Make legacy great again

Legacy applications do not necessarily have a particularly good reputation, even though they have performed their service faithfully and reliably for many years. It’s time to do away with the biggest prejudices – because many old applications deserve a second chance.

For many developers, the mere mention of the term legacy software conjures up images of dusty CRT monitors, Fortran 77 and unreadable code from the distant past. Legacy applications do not deserve this negative image. At least not all of them. The legacy software drawer, in which old programs often end up, is quickly opened, but in many cases wrongly. They should be handled with care, as there is great potential for saving resources and costs.

A look back: Not so long ago, the IT industry started to build ever larger applications that were supposed to fulfill more and more requirements as they became more complex. Ambitious development teams have since moved on to replace these somewhat graying applications – with even larger applications. And while companies are only too happy to tell the public about successes in this area, the many failed projects are usually never heard of again. For this reason, it is almost impossible to quantify the number of failed replacement attempts, but it is probably not exactly small – which has to do with the complexity of these projects. This is another reason why legacy software deserves a second chance and doesn’t have to end up in the digital dustbin. Because when it comes to solving company-specific tasks, in-house software is unbeatable – not even ready-made external products.

Companies should rather focus on modernizing their old applications step by step where necessary after a comprehensive inventory. If business processes remain unchanged, developers do not need to change the logic, but perhaps the user interfaces need a new coat of paint and simpler operation? The programming language used does not have to be the latest, usually short-lived trend either. As long as it is C and not COBOL, there will be enough developers who can work with the code.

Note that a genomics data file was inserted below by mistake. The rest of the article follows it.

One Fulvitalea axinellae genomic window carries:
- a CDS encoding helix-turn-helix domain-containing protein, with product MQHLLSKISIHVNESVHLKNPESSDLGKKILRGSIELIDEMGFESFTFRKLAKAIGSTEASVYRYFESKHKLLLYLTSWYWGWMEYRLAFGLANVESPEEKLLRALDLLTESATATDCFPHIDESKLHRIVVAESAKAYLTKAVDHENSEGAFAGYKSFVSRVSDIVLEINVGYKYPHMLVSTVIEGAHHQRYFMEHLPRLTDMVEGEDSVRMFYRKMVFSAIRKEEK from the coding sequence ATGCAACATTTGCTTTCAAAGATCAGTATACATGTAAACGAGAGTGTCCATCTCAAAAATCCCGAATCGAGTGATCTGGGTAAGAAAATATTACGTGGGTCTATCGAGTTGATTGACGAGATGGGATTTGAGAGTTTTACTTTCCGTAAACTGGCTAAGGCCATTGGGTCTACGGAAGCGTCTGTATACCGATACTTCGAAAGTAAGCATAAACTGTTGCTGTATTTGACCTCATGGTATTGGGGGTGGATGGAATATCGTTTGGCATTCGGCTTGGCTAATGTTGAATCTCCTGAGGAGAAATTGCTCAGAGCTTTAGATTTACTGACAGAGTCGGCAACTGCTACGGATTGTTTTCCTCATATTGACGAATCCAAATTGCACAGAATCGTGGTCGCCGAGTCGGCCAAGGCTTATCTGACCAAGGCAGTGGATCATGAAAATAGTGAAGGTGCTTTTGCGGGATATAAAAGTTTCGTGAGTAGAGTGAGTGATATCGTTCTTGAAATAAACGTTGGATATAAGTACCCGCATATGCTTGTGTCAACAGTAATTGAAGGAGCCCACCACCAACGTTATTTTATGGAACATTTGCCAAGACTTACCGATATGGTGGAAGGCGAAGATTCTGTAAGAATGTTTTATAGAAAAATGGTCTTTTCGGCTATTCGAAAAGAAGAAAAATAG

Of course, even with old applications, there is a point of no return at which new software is required. Companies then often like to go straight for a ready-made, off-the-shelf solution. However, those who do not completely write off their applications can quickly discover that partial modernization can work wonders and, in addition to considerable cost savings, also entails fewer risks and meets with greater acceptance among employees – after all, in this case they do not have to replace the entire system and relearn it.

So let’s not throw away our software veterans without thinking, let’s rather give them a new chance with technological lifts. After all, a refurbishment is often enough before developers have to rewrite the entire project.

This press release can also be found at

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Avision GmbH
Christina Karl
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Melissa Gemmrich
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Tel. +49-89-59997-759

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